I continue with the Zim trip update where I’ve been sharing various thoughts and observations about my short business trip last month.
My disclaimer: I’m not an economist by any means so some of my ideas or thoughts are mere interpretations of situations or conversations. What I will say though, as a number cruncher with the kind of experience, education or exposure to different economies as I have under my belt, my main focus tends to be the SMEs (small and medium size enterprises). This specific group within the business environment is what drives economies in real terms. I worry about the challenges they face especially access to capital or lack of it as is the case.
This issue of liquidity in the financial markets was a topic of most business discussions I found myself involved in. With approximately 15 commercial banks in Zimbabwe one does in fact wonder how we are ever going to overcome this liquidity crisis with way too many banking institutions operating in Zimbabwe. The banks themselves are unable to lend as much as they would like to due to funding issues on their part. As banks struggle to access offshore credit facilities and so forth, this then directly affects local businesses attempting to recapitalise their businesses in this dollarized economy. I met a few individuals with great business ideas (inspiring ideas really) and yet face the uphill struggle of trying to access adequate funds to achieve their business objectives. As I sat down after ‘Day 3’ of my trip, the reality of the current challenges really sank in. We had all hoped that the IMF talks would yield a more favourable result financially whilst injecting much needed confidence for any potential external investor. We also hoped that investment and cash inflows would be much higher than currently being experienced. We are also aware that there are several large interested parties looking to invest in Zimbabwe and yet some are simply waiting. Waiting for what exactly? Well, some say they are waiting for possible elections in 2011 so that we no longer have this coalition government setup. Some were scared off by the proposed indigenisation laws announced in early 2010. Depending on whom you talk to, there seems to be a plethora of reasons why Zimbabwe’s economy is not growing as expected. As I sat there, I fully understood the implications and the challenges we face going forward. The other important aspect is the actual cost of capital. Speaking briefly to one individual about this actual cost of capital and 5% per month was thrown around. Seems extremely high right? Look at the money market rates at Kingdom Bank and it all starts to make sense.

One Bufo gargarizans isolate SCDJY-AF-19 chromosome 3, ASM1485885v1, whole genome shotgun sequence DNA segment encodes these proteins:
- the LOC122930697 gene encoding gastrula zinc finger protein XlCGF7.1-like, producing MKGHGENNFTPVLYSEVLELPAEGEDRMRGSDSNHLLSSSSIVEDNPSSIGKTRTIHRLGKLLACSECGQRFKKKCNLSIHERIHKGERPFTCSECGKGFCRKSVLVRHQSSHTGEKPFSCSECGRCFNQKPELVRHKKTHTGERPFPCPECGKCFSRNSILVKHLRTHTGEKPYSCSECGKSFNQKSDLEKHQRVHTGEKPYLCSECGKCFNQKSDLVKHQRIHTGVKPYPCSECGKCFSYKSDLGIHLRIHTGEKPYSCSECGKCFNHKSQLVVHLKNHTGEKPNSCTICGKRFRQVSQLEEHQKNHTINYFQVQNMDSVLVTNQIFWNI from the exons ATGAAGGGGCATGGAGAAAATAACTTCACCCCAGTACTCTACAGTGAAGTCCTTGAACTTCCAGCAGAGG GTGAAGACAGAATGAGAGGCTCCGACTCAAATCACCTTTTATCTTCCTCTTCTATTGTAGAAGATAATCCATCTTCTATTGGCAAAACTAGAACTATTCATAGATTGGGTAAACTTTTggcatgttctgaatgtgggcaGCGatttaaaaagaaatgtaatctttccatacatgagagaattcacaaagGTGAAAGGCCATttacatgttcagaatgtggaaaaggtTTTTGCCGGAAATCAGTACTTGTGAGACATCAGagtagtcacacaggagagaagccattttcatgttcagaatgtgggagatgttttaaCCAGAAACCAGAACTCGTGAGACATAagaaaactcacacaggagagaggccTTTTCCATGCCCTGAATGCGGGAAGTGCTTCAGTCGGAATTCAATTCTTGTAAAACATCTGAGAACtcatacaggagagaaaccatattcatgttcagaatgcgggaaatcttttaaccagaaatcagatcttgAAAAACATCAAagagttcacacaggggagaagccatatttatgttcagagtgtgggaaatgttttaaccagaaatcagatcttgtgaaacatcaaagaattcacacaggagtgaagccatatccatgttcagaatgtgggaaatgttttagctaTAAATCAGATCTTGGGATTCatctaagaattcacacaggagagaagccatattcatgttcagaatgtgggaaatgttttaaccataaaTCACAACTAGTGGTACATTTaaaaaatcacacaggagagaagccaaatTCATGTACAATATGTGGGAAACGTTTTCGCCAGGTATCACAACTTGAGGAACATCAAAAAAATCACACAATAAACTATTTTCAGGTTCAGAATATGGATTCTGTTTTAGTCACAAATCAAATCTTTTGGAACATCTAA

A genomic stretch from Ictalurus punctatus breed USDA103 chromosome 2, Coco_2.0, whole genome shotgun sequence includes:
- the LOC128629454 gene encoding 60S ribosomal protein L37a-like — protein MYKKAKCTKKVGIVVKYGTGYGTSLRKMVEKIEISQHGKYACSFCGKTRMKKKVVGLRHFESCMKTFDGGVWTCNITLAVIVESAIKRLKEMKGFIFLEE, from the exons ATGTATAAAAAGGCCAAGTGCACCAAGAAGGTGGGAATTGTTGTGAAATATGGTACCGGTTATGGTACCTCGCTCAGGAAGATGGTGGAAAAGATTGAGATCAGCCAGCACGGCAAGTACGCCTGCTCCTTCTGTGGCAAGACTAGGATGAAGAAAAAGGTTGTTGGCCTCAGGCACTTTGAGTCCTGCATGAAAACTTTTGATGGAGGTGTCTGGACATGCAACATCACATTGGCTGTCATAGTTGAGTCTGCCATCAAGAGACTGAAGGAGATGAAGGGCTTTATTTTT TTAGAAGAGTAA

We are still operating largely in a cash economy with a multitude of SMEs in particular bypassing banks and passing their daily cash sales directly to their suppliers. This is done mostly to avoid paying bank charges as opposed to lack of confidence in the banks themselves. This situation obviously has adverse effects on the banking sector. The lack of plastic money across the board has limiting effects on our growth potential but I hear that this situation is currently being looked at the moment and should be addressed shortly. We are already seeing signs of this coming through now. CBZ, Barclays and Standard Chartered all have the facility for overseas travellers or residents to withdraw their cash using a VISA debit card. I can not advise on the actual bank charges associated with this but the important aspect is that it is now possible in Zimbabwe.
Till the next update…